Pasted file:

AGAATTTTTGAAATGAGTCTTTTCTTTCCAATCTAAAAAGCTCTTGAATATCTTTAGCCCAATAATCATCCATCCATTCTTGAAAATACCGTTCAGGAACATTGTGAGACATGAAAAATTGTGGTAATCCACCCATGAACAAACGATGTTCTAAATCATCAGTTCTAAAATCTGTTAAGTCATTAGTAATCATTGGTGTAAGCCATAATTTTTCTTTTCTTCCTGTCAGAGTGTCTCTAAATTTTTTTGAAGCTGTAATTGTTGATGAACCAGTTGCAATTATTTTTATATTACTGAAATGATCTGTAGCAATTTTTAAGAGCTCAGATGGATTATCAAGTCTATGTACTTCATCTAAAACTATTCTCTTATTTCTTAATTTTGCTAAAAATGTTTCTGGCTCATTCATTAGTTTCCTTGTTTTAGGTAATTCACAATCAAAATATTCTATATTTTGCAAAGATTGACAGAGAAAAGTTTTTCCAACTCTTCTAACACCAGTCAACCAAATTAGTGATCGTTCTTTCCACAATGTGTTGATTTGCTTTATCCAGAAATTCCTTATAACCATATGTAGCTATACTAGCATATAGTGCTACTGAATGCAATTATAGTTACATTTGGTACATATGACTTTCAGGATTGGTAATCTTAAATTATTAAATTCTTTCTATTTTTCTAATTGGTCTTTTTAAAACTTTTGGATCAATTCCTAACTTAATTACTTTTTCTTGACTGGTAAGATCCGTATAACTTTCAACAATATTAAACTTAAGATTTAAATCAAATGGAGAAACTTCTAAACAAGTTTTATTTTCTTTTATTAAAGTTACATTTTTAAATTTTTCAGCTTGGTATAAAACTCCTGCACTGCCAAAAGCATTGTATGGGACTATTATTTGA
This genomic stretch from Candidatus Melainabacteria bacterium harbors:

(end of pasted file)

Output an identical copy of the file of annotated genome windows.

AGAATTTTTGAAATGAGTCTTTTCTTTCCAATCTAAAAAGCTCTTGAATATCTTTAGCCCAATAATCATCCATCCATTCTTGAAAATACCGTTCAGGAACATTGTGAGACATGAAAAATTGTGGTAATCCACCCATGAACAAACGATGTTCTAAATCATCAGTTCTAAAATCTGTTAAGTCATTAGTAATCATTGGTGTAAGCCATAATTTTTCTTTTCTTCCTGTCAGAGTGTCTCTAAATTTTTTTGAAGCTGTAATTGTTGATGAACCAGTTGCAATTATTTTTATATTACTGAAATGATCTGTAGCAATTTTTAAGAGCTCAGATGGATTATCAAGTCTATGTACTTCATCTAAAACTATTCTCTTATTTCTTAATTTTGCTAAAAATGTTTCTGGCTCATTCATTAGTTTCCTTGTTTTAGGTAATTCACAATCAAAATATTCTATATTTTGCAAAGATTGACAGAGAAAAGTTTTTCCAACTCTTCTAACACCAGTCAACCAAATTAGTGATCGTTCTTTCCACAATGTGTTGATTTGCTTTATCCAGAAATTCCTTATAACCATATGTAGCTATACTAGCATATAGTGCTACTGAATGCAATTATAGTTACATTTGGTACATATGACTTTCAGGATTGGTAATCTTAAATTATTAAATTCTTTCTATTTTTCTAATTGGTCTTTTTAAAACTTTTGGATCAATTCCTAACTTAATTACTTTTTCTTGACTGGTAAGATCCGTATAACTTTCAACAATATTAAACTTAAGATTTAAATCAAATGGAGAAACTTCTAAACAAGTTTTATTTTCTTTTATTAAAGTTACATTTTTAAATTTTTCAGCTTGGTATAAAACTCCTGCACTGCCAAAAGCATTGTATGGGACTATTATTTGA
This genomic stretch from Candidatus Melainabacteria bacterium harbors: